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The University of Missouri Move to SEC Due in Part to Decreased State Funding

by ANDREW GUEVARA | December 7, 2011

Brady Deaton, Chancellor of the University of Missouri, said diminishing state funding for the University of Missouri attributed to its decision to move from the Big 12 Conference to the Southeastern Conference (SEC).

The financial opportunities associated with the move to the SEC were a much publicized reason for the move, but the decision was also based  in part to the financial insecurity from decreasing state funding, Deaton said earlier this week at the  annual Missouri-Kansas Associated Press Publishers and Editors Meeting in Kansas City. The move will take place in July.

In a presentation, Deaton reported that Missouri's higher education funding has not kept up with the rate of inflation, remaining below levels that were funded in 2001. This year, the Missouri Department of Higher Education is budgeted to receive $834 million from state general revenues, much of which goes to colleges and universities. In the 2001 budget, the figure was $960 million.

In addition, Deaton acknowledged that the University of Missouri Board of Curators, which oversees a four-campus system that includes the University of Missouri - Columbia, has pushed for the athletic department to become self-sufficient financially.

Missouri ranks 11th among the 14 current and future SEC schools in overall athletics revenue, bringing in $59 million in the 2010-11 academic year. The University of Alabama topped the list of SEC schools, raking in approximately $124 million during the same period of time. Vanderbilt, Mississippi, and Mississippi State were the only schools that brought in less than Missouri.

In terms of stability and long-term financial advantages, Missouri's move to the SEC comes at a time when the Big 12's strength is in question as three schools had left or announced they would leave the conference already. Andy Staples, a columnist for, said after Missouri made public its plan to move to the SEC, "In an era of shrinking higher education budgets, they [public colleges and universities] have to pick the league that offers the most money and the most security for the longest time. There will come a day when taxpayers refuse to subsidize college athletics at public universities, and the schools in the conferences that make the most money will remain strong while the others fade away."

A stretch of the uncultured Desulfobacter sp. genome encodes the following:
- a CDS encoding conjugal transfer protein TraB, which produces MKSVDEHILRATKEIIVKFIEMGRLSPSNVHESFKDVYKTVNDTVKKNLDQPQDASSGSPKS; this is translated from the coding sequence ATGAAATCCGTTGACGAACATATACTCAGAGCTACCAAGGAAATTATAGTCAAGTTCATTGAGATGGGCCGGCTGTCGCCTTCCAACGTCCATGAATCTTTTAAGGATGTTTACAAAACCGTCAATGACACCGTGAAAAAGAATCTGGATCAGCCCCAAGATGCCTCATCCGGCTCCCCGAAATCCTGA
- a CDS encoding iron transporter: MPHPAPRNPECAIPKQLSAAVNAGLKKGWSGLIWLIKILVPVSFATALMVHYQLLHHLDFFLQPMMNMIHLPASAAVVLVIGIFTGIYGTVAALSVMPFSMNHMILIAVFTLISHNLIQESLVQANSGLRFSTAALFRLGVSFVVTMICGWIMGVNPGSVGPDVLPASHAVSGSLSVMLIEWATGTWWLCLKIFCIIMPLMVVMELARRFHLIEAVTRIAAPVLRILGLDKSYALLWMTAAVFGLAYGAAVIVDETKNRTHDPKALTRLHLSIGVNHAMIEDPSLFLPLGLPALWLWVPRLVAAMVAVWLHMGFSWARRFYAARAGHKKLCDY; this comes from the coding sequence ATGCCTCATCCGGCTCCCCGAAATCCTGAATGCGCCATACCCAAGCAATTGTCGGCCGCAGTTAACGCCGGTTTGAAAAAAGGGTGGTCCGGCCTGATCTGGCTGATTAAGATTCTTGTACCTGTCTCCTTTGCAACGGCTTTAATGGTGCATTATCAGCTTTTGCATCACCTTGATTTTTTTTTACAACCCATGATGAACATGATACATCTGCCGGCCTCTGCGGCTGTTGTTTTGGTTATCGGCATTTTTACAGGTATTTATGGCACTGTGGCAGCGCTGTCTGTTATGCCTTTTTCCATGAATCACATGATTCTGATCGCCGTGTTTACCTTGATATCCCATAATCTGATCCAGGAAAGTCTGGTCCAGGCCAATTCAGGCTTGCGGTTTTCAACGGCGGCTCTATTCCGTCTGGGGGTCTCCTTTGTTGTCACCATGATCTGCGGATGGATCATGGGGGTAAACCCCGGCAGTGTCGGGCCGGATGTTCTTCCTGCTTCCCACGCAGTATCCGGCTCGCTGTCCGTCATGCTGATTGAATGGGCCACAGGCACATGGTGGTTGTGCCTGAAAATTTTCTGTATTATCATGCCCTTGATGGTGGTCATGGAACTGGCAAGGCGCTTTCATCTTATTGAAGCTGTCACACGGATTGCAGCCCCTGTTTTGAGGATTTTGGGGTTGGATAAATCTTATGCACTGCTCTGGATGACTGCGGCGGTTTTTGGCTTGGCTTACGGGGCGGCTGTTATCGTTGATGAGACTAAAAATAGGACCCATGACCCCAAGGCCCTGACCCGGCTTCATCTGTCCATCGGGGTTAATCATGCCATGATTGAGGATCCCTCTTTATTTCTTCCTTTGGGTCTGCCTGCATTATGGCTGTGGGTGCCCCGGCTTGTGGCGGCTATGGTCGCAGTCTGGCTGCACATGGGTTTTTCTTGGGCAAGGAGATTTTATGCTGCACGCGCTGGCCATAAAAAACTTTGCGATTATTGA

In addition, the Big 12 does not equally distribute its revenues to each school, but the SEC does. The average amount distributed to each SEC school last year was about $18.3 million. Missouri received about $10.3 million from the Big 12 in 2009-10 but is expected to receive $15 million-$17 million this year. Missouri also expects to add between $2 million to $4 million and possibly more annually in television revenues, Deaton said during his presentation.  Other sources of anticipated revenue include increased ticket sales from SEC visitors. The Big 12 allots 3,850 tickets for visiting fans; meanwhile, the SEC reserves 7,000, an indication of the support from SEC fans.

Even though the university expects financial advantages from the move to the SEC, Missouri still also has to negotiate its exit fees for leaving the Big 12 and may face increased costs. Initial projections show that the school could pay as much as $23.3 million for an early departure from the conference. However, Missouri expects to pay the Big 12 between $10 and $12 million, noting that both Colorado paid $6.86 million and Nebraska paid $9.26 million in early departure penalties when leaving the conference earlier this year. The move may also cause the school and its supporters to spend significantly more money to compete with the other SEC schools' spending, such as Alabama, Florida, and LSU.

Overall, many incentives existed for Missouri to make the move to the SEC. As the state's higher education funding continued to diminish and the Big 12 Conference showed signs of weakening, the University of Missouri made the decision that many of us would if in a comparable situation. Staples makes the move analogous to an individual receiving a job offer from a stable, reputable company in an uncertain market with a job offer, a person "wouldn't think twice before accepting." The University of Missouri could not turn down joining the SEC because it is a long-term investment for the school's athletic and institutional wellbeing, students, Missourians, and Tigers fan everywhere.



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